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Why Parents Should Care About Indoor Air Quality

As parents, we’ll do just about anything for our children. We want to protect them from the terrible things that happen in the world, take care of their bruises and scrapes, and make sure that their childhood is the best time of their lives.

This is just one reason why parents should care about indoor air quality—aka, IAQ.

Health Problems Associated with IAQ

There are plenty of issues with the air that can be found in your home, and any of these indoor pollutants can cause serious health problems. Of course, different pollutants lead to different health problems. Suffice it to say that your children could suffer from chronic bouts of asthma, nausea, headaches, and dry and scratchy eyes. In some extreme cases, prolonged exposure can lead to cancer or death. Obviously, small children with less developed immune systems may be even more susceptible to health issues.

Fixing the Problem

Now, all that said, there’s no reason to freak out and put your child in a bubble. There are plenty of ways to decrease the pollutants that exist in your home without going to extremes. While we often talk about issues with outdoor pollution, the fact is that good ventilation in your home is key to circulating the poor air inside back out. Open windows and ceiling fans that can pull in fresh air from outdoors and push stale air outside are a must for good IAQ.

If you live in an older home with a basement, radon may be an issue for you. Radon is a radioactive gas that seeps up through the foundations of some homes—it’s a naturally occurring gas, but still one that causes serious health issues. A radon mitigation system, however, is affordable and can almost completely eradicate the amount of radon in your home while drastically lowering—if not wiping out completely—the health risks associated with it.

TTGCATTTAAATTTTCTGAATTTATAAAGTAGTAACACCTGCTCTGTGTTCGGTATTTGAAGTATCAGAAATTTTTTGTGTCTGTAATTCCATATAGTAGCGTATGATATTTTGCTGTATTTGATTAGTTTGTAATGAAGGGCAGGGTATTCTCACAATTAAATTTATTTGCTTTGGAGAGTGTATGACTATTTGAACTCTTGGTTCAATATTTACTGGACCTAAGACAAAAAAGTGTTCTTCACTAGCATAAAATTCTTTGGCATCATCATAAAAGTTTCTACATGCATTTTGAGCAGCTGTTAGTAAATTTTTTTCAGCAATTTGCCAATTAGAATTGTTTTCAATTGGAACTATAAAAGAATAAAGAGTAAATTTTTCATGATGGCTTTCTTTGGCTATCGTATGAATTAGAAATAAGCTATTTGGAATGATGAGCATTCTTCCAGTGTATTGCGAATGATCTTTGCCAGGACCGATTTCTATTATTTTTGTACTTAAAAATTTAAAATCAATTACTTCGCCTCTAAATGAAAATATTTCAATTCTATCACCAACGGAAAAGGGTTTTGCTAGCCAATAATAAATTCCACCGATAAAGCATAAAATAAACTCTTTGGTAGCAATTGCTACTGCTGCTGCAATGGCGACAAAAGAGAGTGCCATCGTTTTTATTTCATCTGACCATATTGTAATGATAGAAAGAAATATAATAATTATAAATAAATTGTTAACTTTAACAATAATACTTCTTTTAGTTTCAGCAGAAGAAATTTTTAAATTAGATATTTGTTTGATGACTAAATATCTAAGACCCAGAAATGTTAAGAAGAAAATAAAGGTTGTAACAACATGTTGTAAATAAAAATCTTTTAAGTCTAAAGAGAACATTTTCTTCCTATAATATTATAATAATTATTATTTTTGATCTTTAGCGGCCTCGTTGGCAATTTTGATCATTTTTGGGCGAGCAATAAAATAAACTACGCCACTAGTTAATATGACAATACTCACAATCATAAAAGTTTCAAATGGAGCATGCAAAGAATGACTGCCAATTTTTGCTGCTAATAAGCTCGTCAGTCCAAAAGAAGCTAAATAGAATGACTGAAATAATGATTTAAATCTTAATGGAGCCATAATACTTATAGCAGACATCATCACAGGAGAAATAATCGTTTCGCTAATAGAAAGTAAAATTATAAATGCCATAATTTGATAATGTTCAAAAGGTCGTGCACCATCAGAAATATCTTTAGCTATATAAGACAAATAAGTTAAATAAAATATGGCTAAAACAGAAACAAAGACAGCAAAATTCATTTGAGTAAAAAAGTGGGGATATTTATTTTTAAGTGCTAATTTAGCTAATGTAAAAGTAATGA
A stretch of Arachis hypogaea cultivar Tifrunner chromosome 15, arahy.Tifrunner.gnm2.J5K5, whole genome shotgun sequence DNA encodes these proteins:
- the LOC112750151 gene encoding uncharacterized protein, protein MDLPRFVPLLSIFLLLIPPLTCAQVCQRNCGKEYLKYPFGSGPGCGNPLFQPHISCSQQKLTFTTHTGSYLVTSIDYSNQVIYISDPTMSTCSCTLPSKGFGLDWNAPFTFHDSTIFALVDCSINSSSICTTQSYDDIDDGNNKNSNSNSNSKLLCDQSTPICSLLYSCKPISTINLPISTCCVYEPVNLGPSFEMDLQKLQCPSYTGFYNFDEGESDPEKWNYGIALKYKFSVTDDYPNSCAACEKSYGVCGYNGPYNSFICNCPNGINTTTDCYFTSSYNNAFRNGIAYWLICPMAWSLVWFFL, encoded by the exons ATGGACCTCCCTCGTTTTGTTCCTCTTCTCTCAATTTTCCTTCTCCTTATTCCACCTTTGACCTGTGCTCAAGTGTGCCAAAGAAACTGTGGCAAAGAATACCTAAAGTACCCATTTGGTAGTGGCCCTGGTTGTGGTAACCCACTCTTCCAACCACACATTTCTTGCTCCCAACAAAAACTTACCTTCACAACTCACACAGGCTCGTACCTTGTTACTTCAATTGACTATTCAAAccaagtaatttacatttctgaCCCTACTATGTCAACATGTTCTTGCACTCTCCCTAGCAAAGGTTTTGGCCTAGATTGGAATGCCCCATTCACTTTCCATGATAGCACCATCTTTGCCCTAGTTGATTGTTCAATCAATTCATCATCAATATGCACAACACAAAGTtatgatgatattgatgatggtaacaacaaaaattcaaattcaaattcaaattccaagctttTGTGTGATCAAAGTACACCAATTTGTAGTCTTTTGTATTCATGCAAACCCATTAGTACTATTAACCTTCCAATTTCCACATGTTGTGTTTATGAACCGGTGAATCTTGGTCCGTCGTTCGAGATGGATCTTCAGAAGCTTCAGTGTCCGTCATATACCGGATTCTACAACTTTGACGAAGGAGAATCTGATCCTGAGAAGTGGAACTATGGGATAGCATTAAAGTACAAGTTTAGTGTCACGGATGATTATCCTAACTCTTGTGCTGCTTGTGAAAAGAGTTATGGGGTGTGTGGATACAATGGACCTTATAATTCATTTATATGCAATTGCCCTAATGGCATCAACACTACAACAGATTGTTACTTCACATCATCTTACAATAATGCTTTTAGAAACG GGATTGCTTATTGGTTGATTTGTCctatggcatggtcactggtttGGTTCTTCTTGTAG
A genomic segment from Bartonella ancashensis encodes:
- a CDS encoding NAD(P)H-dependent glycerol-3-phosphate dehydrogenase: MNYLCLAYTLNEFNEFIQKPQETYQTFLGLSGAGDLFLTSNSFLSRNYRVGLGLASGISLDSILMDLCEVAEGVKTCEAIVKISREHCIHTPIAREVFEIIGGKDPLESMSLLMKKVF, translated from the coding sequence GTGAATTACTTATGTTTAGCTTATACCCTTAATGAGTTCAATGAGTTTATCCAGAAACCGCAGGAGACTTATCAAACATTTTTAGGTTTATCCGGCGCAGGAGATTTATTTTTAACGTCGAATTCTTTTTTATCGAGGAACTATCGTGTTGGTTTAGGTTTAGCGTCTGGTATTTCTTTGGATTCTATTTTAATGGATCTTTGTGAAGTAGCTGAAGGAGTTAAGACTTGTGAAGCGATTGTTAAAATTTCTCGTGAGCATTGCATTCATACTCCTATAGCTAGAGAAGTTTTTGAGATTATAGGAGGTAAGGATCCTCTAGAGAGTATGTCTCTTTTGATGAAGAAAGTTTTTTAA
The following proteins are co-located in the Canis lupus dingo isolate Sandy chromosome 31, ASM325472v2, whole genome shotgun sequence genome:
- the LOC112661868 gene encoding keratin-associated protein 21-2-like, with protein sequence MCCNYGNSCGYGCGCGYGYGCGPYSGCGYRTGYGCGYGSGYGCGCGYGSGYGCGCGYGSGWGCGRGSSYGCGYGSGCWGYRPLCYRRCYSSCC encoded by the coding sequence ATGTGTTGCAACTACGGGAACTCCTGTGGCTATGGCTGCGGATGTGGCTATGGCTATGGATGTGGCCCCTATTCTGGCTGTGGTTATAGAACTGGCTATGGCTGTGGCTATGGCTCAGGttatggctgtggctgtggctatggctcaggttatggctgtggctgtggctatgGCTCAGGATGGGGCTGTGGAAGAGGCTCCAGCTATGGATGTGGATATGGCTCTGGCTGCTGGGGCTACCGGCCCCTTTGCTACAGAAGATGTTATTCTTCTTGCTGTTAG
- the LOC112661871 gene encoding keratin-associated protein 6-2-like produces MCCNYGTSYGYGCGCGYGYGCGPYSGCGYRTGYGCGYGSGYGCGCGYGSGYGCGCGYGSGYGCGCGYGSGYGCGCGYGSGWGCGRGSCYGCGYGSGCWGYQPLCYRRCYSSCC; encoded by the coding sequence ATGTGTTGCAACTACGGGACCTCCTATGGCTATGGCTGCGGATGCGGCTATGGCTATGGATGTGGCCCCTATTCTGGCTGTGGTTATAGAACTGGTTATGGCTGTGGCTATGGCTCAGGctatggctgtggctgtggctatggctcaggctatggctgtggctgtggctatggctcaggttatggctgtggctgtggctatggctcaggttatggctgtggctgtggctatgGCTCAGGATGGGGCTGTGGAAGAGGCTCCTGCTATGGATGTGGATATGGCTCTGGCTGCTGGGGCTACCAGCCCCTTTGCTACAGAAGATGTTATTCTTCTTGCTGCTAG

Leaving the fan of your HVAC system on can also help circulate air. And as always, make sure your furnace filter is clean and replace it every three months.

Handling Humidity

The amount of water in your air—that is, the humidity—has an effect on the amount of pollutants that are hanging in the air with it. Mold is especially fond of humid conditions. Using an affordable humidity gauge, try to keep humidity levels between 30 and 50. Anything below that will feel dry, and anything above is a breeding ground for mold.

Ultimately, IAQ is absolutely something parents should care about. Especially as more and kids stay inside more often on computers and playing video games—just remember that fresh air isn’t just good for your kids. It’s good for you, for your home, and for everyone.

You can read more about indoor air quality via the Environmental Protection Agency.

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